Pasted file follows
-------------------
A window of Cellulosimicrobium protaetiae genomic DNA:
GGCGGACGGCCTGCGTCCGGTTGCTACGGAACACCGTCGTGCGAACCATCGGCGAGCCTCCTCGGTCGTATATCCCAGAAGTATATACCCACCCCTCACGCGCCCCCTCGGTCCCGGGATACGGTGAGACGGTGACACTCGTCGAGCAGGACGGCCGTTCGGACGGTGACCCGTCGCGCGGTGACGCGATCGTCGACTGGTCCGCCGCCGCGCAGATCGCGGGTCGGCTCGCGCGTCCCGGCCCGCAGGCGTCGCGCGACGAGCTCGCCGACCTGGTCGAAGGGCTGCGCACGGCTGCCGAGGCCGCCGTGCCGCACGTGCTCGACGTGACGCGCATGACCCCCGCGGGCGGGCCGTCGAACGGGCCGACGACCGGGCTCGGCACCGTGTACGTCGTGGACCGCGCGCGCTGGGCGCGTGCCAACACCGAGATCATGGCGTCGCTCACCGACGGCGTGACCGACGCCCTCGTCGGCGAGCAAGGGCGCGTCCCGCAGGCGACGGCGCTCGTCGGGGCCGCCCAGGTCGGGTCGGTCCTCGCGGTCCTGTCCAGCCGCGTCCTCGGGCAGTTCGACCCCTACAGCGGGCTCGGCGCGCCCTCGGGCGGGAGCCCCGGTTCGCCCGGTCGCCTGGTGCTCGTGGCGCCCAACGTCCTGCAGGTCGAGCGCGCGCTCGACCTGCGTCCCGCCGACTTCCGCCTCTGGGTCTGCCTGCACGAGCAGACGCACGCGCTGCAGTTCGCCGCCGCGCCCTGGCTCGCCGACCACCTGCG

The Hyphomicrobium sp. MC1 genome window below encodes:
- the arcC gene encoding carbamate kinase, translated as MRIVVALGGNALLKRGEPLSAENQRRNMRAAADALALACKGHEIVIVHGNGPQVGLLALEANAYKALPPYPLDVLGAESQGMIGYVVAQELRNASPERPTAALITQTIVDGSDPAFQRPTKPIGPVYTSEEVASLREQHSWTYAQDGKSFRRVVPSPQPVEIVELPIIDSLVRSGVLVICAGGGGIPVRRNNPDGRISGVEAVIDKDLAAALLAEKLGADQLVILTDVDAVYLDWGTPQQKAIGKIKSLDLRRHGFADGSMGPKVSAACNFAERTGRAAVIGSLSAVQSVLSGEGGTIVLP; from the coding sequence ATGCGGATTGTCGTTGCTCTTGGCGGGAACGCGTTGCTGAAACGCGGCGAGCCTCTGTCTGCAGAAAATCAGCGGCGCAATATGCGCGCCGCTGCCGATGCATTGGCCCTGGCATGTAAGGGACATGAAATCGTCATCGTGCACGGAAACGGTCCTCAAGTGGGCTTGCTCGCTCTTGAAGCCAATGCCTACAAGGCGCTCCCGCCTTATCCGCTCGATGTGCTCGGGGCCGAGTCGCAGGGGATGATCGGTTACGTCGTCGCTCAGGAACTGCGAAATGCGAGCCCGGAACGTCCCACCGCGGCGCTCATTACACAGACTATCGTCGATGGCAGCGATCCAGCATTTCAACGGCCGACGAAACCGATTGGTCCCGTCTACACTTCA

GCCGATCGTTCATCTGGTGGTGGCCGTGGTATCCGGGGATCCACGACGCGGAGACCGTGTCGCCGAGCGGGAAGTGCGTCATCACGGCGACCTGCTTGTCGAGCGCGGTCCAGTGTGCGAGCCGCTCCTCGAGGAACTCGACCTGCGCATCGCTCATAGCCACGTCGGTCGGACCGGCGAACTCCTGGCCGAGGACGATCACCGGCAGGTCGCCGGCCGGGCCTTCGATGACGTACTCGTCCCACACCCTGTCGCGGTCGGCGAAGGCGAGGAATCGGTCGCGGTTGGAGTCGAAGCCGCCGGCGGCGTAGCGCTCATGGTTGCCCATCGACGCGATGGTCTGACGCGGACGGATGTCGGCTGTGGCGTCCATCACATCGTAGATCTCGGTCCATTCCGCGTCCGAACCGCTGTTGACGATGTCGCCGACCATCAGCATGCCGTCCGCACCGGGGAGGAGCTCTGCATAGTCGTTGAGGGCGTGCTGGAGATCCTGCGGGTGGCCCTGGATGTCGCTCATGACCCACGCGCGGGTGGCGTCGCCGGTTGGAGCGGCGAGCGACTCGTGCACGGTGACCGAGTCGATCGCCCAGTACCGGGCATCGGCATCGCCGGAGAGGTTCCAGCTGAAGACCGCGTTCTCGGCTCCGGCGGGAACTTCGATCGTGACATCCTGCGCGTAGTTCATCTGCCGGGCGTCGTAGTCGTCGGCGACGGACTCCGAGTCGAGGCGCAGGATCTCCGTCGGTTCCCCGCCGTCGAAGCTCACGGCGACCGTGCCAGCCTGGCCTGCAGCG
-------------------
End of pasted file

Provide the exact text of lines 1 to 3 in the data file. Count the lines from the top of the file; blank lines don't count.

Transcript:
A window of Cellulosimicrobium protaetiae genomic DNA:
GGCGGACGGCCTGCGTCCGGTTGCTACGGAACACCGTCGTGCGAACCATCGGCGAGCCTCCTCGGTCGTATATCCCAGAAGTATATACCCACCCCTCACGCGCCCCCTCGGTCCCGGGATACGGTGAGACGGTGACACTCGTCGAGCAGGACGGCCGTTCGGACGGTGACCCGTCGCGCGGTGACGCGATCGTCGACTGGTCCGCCGCCGCGCAGATCGCGGGTCGGCTCGCGCGTCCCGGCCCGCAGGCGTCGCGCGACGAGCTCGCCGACCTGGTCGAAGGGCTGCGCACGGCTGCCGAGGCCGCCGTGCCGCACGTGCTCGACGTGACGCGCATGACCCCCGCGGGCGGGCCGTCGAACGGGCCGACGACCGGGCTCGGCACCGTGTACGTCGTGGACCGCGCGCGCTGGGCGCGTGCCAACACCGAGATCATGGCGTCGCTCACCGACGGCGTGACCGACGCCCTCGTCGGCGAGCAAGGGCGCGTCCCGCAGGCGACGGCGCTCGTCGGGGCCGCCCAGGTCGGGTCGGTCCTCGCGGTCCTGTCCAGCCGCGTCCTCGGGCAGTTCGACCCCTACAGCGGGCTCGGCGCGCCCTCGGGCGGGAGCCCCGGTTCGCCCGGTCGCCTGGTGCTCGTGGCGCCCAACGTCCTGCAGGTCGAGCGCGCGCTCGACCTGCGTCCCGCCGACTTCCGCCTCTGGGTCTGCCTGCACGAGCAGACGCACGCGCTGCAGTTCGCCGCCGCGCCCTGGCTCGCCGACCACCTGCG

The Hyphomicrobium sp. MC1 genome window below encodes: